After a second attempt to go to Sheeps Tor was cancelled due to heavy fog last Sunday – ended up at Parke – my old patch.
The weir with a good flow
Found this interesting spalted beech
Love the patterning
Lots of working going on across the estate – looking forward to seeing the lake restored
It must be well over a year since I was last at Parke – I used to work there as the National Trust’s General Manager for Dartmoor. I met up for a quick chat with a few of my old colleagues – good to see them.
My main purpose was to meet with Kevin Bishop, the Dartmoor National Park Authority’s Chief Executive and Ali Kohler, the DNPA’s Director of Conservation and Communities to talk about my PhD and get some ideas and feedback from them. Very helpful.
Parke – looking across the parkland to Bovey Tracey
The snowdrops and cultivated daffodils are in full flower
Great to see one of the Moor Otter sculptures in the main reception – you will, I expect, hear a lot more about these when we get to the summer – see here for more details – there are going to be 100 of them (all different) dotted around the National Park later in the year
On the way home I drove down the Teign Valley and stopped to photograph the wild daffodils that are beginning to flower in profusion – those in full sunlight were flowering – those in shade will need a couple more weeks
Also got to see the hazel catkins in full flower – I love it when they turn yellow
Yesterday was my last day with the National Trust after 18 years as a Property Manager at Wicken Fen and General Manager on Dartmoor
This little converted barn has been my office along with several other members of the team
It has been very cosy with its log burner and Vespa the Vizsla
There was even a lovely double rainbow yesterday
And here is my computer screen showing my Outlook email account – no emails left in my inbox!
I will miss my friends and colleagues and I am sure we will keep in touch.
Love the National Trust too but its time for a change
I spent a few minutes yesterday looking around the Walled Garden at Parke. It is a very different place now that winter has come but nevertheless it is not completely asleep or dormant. There is always something interesting going on which reflects the place and the world we live in.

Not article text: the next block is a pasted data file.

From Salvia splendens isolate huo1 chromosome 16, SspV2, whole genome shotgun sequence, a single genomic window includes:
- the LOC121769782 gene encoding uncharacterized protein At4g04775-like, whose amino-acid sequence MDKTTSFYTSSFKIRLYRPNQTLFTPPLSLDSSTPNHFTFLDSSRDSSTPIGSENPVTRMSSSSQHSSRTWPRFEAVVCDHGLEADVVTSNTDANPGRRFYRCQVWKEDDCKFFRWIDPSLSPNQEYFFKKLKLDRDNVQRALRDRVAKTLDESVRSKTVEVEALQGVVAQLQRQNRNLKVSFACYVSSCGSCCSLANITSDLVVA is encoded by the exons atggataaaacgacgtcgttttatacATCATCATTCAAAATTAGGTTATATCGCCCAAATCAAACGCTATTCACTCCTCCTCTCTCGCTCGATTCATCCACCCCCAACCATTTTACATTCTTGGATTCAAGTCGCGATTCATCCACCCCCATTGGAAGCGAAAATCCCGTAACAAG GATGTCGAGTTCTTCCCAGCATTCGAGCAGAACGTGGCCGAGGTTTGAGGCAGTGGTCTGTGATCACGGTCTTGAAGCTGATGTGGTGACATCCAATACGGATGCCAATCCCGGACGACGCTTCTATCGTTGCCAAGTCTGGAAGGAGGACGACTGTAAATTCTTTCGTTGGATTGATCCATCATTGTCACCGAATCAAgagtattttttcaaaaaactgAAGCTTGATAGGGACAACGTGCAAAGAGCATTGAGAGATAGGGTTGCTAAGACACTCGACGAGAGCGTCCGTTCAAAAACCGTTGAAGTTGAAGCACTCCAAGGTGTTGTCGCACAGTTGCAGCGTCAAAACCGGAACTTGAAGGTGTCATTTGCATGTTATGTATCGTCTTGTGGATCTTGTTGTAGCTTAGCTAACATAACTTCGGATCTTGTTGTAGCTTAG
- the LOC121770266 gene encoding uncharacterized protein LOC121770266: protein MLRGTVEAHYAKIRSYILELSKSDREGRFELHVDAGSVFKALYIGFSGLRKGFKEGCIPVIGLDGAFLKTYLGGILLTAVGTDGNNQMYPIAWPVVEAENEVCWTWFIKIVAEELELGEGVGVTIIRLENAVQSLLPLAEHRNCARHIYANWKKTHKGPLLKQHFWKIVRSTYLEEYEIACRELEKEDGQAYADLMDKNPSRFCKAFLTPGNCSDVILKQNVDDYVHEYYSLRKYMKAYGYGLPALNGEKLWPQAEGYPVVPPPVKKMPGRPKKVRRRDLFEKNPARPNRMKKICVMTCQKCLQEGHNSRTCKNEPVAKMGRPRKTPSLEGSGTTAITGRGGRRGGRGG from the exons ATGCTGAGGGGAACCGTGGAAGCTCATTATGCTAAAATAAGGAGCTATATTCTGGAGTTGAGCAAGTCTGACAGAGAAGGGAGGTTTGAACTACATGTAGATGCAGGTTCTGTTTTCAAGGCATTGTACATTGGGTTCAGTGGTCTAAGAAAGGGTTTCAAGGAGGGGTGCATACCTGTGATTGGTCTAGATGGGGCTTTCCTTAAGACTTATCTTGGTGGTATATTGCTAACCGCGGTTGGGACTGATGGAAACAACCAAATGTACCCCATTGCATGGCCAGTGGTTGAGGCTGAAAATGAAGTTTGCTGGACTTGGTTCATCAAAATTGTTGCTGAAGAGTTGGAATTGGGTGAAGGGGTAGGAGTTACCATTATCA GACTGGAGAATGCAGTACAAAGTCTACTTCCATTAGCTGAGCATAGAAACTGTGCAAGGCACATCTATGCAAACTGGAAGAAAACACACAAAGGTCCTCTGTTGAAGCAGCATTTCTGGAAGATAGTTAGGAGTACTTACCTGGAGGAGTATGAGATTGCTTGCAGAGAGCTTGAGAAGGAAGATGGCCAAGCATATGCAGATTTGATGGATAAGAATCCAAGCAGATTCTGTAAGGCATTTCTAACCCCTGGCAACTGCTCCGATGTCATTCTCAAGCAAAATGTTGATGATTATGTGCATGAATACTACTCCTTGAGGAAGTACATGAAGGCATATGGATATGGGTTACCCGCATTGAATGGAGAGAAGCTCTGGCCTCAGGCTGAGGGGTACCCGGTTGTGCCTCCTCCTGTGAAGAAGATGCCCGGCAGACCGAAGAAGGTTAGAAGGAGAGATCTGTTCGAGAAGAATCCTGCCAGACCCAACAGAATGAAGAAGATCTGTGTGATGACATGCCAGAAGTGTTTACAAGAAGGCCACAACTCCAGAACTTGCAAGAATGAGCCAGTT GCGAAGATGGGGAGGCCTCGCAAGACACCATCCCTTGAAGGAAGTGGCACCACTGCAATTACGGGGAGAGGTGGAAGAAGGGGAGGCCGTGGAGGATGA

On the outside – looking in
Looking down from the former ‘sun trap’ corner across the Walled Garden with the vineyard in the foreground and the vegetable plots in the distance
The vines – a few leaves left but essentially bedding down and waiting for spring
The leeks are however in full flow – how many of these will be on a Christmas Day plate?
Chard – if only it tasted as good as it looks
Preparation is everything
I fear these figs have mistimed their appearance – the result of a hugely mild autumn stretching into November – the mildest on record
I’ve even got fruiting strawberries in my garden – they are green and will stay so before they disappear …. unless ….
Parke’s apple press emerged from storage yesterday and was assembled – in a couple of week’s time it will be in action pressing the estate’s apple harvest.
The press is partially original and partially new build
Re-assembling it is a bit like doing a 3D jigsaw
Ready for action!
A few photos from around Parke
A couple of honey bees making the most of the last of the summer flowers
Fuscias outside Home Farm Cafe
Dew on leaves
Eddie and Jake from our Dartmoor building team have been at Parke this week fixing the Iron guttering which was smashed by a delivery van a few weeks ago- what seemed a simple task turned into a complicated one which needed a full scaffolding platform – fortunately the delivery company is footing the bill
They will also repaint the galvanised roof at the same time
The smashed guttering
The new guttering – thanks to Jake and Eddie